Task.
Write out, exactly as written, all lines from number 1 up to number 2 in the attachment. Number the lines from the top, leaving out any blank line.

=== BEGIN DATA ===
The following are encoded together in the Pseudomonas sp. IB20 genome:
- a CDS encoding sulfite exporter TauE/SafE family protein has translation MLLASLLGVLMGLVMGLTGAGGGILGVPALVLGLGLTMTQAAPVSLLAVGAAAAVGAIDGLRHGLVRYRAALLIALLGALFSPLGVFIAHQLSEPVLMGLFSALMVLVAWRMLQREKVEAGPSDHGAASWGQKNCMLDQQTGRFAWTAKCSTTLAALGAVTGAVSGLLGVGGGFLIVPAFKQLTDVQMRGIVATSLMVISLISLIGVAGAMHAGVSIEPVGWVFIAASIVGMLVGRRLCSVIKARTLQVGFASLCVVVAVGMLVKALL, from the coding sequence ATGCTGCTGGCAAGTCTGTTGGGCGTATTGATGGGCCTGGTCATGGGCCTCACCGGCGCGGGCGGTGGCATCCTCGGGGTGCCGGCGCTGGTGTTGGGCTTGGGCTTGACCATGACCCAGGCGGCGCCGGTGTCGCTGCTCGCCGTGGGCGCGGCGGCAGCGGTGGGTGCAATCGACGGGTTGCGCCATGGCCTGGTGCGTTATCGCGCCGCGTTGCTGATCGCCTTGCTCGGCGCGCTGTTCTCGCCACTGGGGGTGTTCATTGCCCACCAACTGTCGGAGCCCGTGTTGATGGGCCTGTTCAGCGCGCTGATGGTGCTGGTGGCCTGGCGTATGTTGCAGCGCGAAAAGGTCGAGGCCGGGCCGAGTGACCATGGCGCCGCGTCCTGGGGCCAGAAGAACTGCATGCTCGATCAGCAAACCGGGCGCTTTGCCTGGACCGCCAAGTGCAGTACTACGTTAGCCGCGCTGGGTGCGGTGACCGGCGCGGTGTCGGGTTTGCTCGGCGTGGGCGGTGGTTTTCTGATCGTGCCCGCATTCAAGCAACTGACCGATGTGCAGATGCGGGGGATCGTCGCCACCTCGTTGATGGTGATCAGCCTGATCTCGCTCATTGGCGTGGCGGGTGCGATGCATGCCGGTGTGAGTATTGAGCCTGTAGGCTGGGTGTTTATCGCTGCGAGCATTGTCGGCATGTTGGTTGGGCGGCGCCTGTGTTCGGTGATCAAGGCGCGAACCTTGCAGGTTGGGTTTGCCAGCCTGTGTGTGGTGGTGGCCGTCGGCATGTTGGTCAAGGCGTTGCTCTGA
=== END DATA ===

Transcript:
The following are encoded together in the Pseudomonas sp. IB20 genome:
- a CDS encoding sulfite exporter TauE/SafE family protein has translation MLLASLLGVLMGLVMGLTGAGGGILGVPALVLGLGLTMTQAAPVSLLAVGAAAAVGAIDGLRHGLVRYRAALLIALLGALFSPLGVFIAHQLSEPVLMGLFSALMVLVAWRMLQREKVEAGPSDHGAASWGQKNCMLDQQTGRFAWTAKCSTTLAALGAVTGAVSGLLGVGGGFLIVPAFKQLTDVQMRGIVATSLMVISLISLIGVAGAMHAGVSIEPVGWVFIAASIVGMLVGRRLCSVIKARTLQVGFASLCVVVAVGMLVKALL, from the coding sequence ATGCTGCTGGCAAGTCTGTTGGGCGTATTGATGGGCCTGGTCATGGGCCTCACCGGCGCGGGCGGTGGCATCCTCGGGGTGCCGGCGCTGGTGTTGGGCTTGGGCTTGACCATGACCCAGGCGGCGCCGGTGTCGCTGCTCGCCGTGGGCGCGGCGGCAGCGGTGGGTGCAATCGACGGGTTGCGCCATGGCCTGGTGCGTTATCGCGCCGCGTTGCTGATCGCCTTGCTCGGCGCGCTGTTCTCGCCACTGGGGGTGTTCATTGCCCACCAACTGTCGGAGCCCGTGTTGATGGGCCTGTTCAGCGCGCTGATGGTGCTGGTGGCCTGGCGTATGTTGCAGCGCGAAAAGGTCGAGGCCGGGCCGAGTGACCATGGCGCCGCGTCCTGGGGCCAGAAGAACTGCATGCTCGATCAGCAAACCGGGCGCTTTGCCTGGACCGCCAAGTGCAGTACTACGTTAGCCGCGCTGGGTGCGGTGACCGGCGCGGTGTCGGGTTTGCTCGGCGTGGGCGGTGGTTTTCTGATCGTGCCCGCATTCAAGCAACTGACCGATGTGCAGATGCGGGGGATCGTCGCCACCTCGTTGATGGTGATCAGCCTGATCTCGCTCATTGGCGTGGCGGGTGCGATGCATGCCGGTGTGAGTATTGAGCCTGTAGGCTGGGTGTTTATCGCTGCGAGCATTGTCGGCATGTTGGTTGGGCGGCGCCTGTGTTCGGTGATCAAGGCGCGAACCTTGCAGGTTGGGTTTGCCAGCCTGTGTGTGGTGGTGGCCGTCGGCATGTTGGTCAAGGCGTTGCTCTGA